Synergism between Corynebacterium and Streptococcus sanguinis reveals new interactions between oral commensals

Puthayalai Treerat, Ulrike Redanz, Sylvio Redanz, Rodrigo A. Giacaman, Justin Merritt, Jens Kreth

Research output: Contribution to journalArticle

Abstract

The oral microbiome engages in a diverse array of highly sophisticated ecological interactions that are crucial for maintaining symbiosis with the host. Streptococci and corynebacteria are among the most abundant oral commensals and their interactions are critical for normal biofilm development. In this study, we discovered that Streptococcus sanguinis specifically responds to the presence of Corynebacterium durum by dramatically altering its chain morphology and improving its overall fitness. By employing gas chromatography-mass spectrometry (GC-MS) analysis, specific fatty acids were identified in C. durum supernatants that are responsible for the observed effect. Membrane vesicles (MVs) containing these fatty acids were isolated from C. durum supernatants and were able to replicate the chain morphology phenotype in S. sanguinis, suggesting MV as a mediator of interspecies interactions. Furthermore, S. sanguinis responds to C. durum lipids by decreasing the expression of key FASII genes involved in fatty acid synthesis. Several of these genes are also essential for the chain elongation phenotype, which implicates a regulatory connection between lipid metabolism and chain elongation. In addition, C. durum was found to affect the growth, cell aggregation, and phagocytosis of S. sanguinis, revealing a complex association of these species that likely supports oral commensal colonization and survival.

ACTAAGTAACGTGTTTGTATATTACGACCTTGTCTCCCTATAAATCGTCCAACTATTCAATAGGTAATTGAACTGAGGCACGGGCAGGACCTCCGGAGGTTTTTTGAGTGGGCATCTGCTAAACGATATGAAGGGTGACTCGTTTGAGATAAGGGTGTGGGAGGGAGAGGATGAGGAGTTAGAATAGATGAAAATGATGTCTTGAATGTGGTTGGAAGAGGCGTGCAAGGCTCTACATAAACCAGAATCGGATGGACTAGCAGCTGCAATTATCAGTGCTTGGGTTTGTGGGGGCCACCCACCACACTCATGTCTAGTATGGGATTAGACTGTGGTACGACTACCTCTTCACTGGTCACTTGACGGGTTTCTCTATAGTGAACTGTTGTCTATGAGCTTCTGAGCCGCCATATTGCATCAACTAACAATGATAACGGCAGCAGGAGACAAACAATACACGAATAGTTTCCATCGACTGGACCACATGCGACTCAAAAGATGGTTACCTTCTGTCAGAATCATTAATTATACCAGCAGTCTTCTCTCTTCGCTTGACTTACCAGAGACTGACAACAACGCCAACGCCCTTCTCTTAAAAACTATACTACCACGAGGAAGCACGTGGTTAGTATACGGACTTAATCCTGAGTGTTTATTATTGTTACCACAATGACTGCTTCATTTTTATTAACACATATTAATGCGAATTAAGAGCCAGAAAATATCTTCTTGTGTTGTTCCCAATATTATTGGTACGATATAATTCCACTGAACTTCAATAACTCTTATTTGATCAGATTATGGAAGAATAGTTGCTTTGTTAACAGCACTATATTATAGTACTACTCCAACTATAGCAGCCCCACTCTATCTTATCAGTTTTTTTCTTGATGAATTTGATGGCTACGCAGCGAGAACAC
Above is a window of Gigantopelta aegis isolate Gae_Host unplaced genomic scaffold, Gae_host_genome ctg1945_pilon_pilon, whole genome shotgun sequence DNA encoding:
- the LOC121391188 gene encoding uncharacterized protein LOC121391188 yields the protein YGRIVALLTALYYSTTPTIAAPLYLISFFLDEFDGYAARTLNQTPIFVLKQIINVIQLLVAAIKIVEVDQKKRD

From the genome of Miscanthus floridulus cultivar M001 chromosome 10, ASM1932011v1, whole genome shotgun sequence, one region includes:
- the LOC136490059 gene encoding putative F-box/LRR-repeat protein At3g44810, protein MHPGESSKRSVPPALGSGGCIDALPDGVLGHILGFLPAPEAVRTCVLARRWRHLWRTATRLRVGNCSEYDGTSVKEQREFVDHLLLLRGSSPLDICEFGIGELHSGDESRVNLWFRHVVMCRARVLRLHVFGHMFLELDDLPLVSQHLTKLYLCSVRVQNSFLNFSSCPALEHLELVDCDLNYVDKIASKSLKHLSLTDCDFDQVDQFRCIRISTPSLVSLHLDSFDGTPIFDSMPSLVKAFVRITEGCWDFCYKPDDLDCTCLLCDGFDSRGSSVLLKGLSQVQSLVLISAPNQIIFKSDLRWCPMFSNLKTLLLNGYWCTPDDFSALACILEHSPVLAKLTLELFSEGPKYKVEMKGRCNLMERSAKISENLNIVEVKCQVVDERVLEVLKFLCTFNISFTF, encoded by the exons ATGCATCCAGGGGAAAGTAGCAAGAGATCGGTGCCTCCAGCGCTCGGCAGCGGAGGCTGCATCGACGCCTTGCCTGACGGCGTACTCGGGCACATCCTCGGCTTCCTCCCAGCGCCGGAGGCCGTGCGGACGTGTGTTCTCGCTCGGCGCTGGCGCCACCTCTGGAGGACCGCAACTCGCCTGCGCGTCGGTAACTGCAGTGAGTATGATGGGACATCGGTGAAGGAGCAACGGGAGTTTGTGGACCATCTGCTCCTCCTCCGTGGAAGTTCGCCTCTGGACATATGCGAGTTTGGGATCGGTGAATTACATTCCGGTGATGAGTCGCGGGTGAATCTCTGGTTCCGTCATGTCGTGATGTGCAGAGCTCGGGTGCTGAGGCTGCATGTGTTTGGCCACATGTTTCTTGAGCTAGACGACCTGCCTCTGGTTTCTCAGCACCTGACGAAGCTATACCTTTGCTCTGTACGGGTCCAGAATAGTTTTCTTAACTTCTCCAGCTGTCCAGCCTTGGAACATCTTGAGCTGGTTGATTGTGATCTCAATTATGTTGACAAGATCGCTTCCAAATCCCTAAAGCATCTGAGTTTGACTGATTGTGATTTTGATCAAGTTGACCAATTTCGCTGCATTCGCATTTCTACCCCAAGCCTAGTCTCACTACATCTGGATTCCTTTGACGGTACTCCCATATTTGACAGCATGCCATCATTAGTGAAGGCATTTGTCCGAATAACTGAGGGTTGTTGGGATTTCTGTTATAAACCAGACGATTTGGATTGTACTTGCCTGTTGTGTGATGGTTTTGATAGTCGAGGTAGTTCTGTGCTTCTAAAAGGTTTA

Original languageEnglish (US)
Pages (from-to)1154-1169
Number of pages16
JournalISME Journal
Volume14
Issue number5
DOIs
StatePublished - May 1 2020

ASJC Scopus subject areas

  • Microbiology
  • Ecology, Evolution, Behavior and Systematics

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